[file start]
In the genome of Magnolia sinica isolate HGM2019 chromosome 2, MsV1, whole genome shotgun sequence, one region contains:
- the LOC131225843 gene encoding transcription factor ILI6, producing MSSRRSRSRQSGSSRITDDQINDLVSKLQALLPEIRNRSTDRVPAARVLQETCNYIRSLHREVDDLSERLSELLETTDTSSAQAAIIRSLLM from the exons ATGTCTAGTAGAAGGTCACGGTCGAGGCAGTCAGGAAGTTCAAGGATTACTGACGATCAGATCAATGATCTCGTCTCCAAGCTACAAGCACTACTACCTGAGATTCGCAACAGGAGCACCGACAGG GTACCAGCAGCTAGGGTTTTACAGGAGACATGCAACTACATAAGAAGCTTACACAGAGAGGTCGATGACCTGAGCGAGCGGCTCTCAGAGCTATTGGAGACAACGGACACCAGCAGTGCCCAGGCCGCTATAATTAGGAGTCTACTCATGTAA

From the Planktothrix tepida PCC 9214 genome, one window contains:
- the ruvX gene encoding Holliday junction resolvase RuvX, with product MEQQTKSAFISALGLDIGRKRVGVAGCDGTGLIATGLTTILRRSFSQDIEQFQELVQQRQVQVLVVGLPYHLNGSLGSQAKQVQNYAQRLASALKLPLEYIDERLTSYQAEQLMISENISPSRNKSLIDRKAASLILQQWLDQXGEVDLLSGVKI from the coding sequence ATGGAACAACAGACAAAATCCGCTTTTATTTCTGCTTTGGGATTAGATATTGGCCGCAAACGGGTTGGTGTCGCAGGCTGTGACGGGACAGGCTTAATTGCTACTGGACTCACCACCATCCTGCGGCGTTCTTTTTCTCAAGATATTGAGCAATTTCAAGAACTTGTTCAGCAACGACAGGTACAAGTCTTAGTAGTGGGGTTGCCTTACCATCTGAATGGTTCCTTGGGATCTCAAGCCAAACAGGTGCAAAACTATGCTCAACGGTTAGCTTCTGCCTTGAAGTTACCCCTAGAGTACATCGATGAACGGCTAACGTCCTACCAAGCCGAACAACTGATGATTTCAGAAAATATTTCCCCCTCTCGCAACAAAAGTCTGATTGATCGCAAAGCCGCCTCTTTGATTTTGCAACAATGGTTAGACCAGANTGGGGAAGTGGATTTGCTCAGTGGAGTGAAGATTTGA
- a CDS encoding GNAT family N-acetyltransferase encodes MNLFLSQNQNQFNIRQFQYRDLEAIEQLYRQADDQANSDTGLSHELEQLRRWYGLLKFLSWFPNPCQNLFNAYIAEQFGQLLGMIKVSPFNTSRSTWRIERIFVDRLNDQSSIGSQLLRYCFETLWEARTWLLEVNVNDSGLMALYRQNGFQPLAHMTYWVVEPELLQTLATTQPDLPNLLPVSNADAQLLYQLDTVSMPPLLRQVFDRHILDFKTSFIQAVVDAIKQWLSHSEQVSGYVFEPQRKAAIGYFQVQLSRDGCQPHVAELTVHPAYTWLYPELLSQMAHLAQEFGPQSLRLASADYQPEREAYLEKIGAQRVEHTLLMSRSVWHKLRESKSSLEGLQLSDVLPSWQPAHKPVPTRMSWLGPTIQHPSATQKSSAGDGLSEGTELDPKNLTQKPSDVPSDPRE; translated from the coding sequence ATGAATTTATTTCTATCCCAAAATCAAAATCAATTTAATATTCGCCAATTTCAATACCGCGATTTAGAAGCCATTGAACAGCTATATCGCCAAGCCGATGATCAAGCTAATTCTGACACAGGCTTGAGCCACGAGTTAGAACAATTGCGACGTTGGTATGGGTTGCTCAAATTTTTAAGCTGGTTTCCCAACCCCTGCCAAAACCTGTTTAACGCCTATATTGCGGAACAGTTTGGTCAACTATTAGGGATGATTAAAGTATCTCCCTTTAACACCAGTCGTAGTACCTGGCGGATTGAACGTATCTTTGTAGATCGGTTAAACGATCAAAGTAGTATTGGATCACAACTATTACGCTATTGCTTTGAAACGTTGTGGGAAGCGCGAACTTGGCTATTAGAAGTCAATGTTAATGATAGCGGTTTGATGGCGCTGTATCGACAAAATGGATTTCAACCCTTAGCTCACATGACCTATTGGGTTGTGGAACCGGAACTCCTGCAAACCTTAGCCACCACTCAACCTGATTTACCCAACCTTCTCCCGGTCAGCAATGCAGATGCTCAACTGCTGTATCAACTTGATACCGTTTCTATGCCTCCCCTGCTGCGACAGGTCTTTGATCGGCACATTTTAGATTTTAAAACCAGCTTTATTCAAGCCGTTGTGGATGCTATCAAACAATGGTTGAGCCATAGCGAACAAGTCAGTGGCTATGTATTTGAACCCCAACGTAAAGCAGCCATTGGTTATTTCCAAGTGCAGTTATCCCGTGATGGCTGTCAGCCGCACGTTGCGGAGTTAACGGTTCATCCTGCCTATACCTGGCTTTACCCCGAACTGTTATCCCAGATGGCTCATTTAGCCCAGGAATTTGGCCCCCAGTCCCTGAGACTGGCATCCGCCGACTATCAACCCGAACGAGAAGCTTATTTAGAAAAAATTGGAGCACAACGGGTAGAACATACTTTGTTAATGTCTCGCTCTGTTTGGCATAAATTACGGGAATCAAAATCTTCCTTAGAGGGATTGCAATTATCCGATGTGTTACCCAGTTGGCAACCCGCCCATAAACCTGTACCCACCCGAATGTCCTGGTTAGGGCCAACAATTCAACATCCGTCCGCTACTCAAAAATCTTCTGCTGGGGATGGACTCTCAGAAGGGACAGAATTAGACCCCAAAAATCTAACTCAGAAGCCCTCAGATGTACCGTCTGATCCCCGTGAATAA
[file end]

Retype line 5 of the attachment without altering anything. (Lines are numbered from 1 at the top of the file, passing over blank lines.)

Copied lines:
- a CDS encoding GNAT family N-acetyltransferase encodes MNLFLSQNQNQFNIRQFQYRDLEAIEQLYRQADDQANSDTGLSHELEQLRRWYGLLKFLSWFPNPCQNLFNAYIAEQFGQLLGMIKVSPFNTSRSTWRIERIFVDRLNDQSSIGSQLLRYCFETLWEARTWLLEVNVNDSGLMALYRQNGFQPLAHMTYWVVEPELLQTLATTQPDLPNLLPVSNADAQLLYQLDTVSMPPLLRQVFDRHILDFKTSFIQAVVDAIKQWLSHSEQVSGYVFEPQRKAAIGYFQVQLSRDGCQPHVAELTVHPAYTWLYPELLSQMAHLAQEFGPQSLRLASADYQPEREAYLEKIGAQRVEHTLLMSRSVWHKLRESKSSLEGLQLSDVLPSWQPAHKPVPTRMSWLGPTIQHPSATQKSSAGDGLSEGTELDPKNLTQKPSDVPSDPRE; translated from the coding sequence ATGAATTTATTTCTATCCCAAAATCAAAATCAATTTAATATTCGCCAATTTCAATACCGCGATTTAGAAGCCATTGAACAGCTATATCGCCAAGCCGATGATCAAGCTAATTCTGACACAGGCTTGAGCCACGAGTTAGAACAATTGCGACGTTGGTATGGGTTGCTCAAATTTTTAAGCTGGTTTCCCAACCCCTGCCAAAACCTGTTTAACGCCTATATTGCGGAACAGTTTGGTCAACTATTAGGGATGATTAAAGTATCTCCCTTTAACACCAGTCGTAGTACCTGGCGGATTGAACGTATCTTTGTAGATCGGTTAAACGATCAAAGTAGTATTGGATCACAACTATTACGCTATTGCTTTGAAACGTTGTGGGAAGCGCGAACTTGGCTATTAGAAGTCAATGTTAATGATAGCGGTTTGATGGCGCTGTATCGACAAAATGGATTTCAACCCTTAGCTCACATGACCTATTGGGTTGTGGAACCGGAACTCCTGCAAACCTTAGCCACCACTCAACCTGATTTACCCAACCTTCTCCCGGTCAGCAATGCAGATGCTCAACTGCTGTATCAACTTGATACCGTTTCTATGCCTCCCCTGCTGCGACAGGTCTTTGATCGGCACATTTTAGATTTTAAAACCAGCTTTATTCAAGCCGTTGTGGATGCTATCAAACAATGGTTGAGCCATAGCGAACAAGTCAGTGGCTATGTATTTGAACCCCAACGTAAAGCAGCCATTGGTTATTTCCAAGTGCAGTTATCCCGTGATGGCTGTCAGCCGCACGTTGCGGAGTTAACGGTTCATCCTGCCTATACCTGGCTTTACCCCGAACTGTTATCCCAGATGGCTCATTTAGCCCAGGAATTTGGCCCCCAGTCCCTGAGACTGGCATCCGCCGACTATCAACCCGAACGAGAAGCTTATTTAGAAAAAATTGGAGCACAACGGGTAGAACATACTTTGTTAATGTCTCGCTCTGTTTGGCATAAATTACGGGAATCAAAATCTTCCTTAGAGGGATTGCAATTATCCGATGTGTTACCCAGTTGGCAACCCGCCCATAAACCTGTACCCACCCGAATGTCCTGGTTAGGGCCAACAATTCAACATCCGTCCGCTACTCAAAAATCTTCTGCTGGGGATGGACTCTCAGAAGGGACAGAATTAGACCCCAAAAATCTAACTCAGAAGCCCTCAGATGTACCGTCTGATCCCCGTGAATAA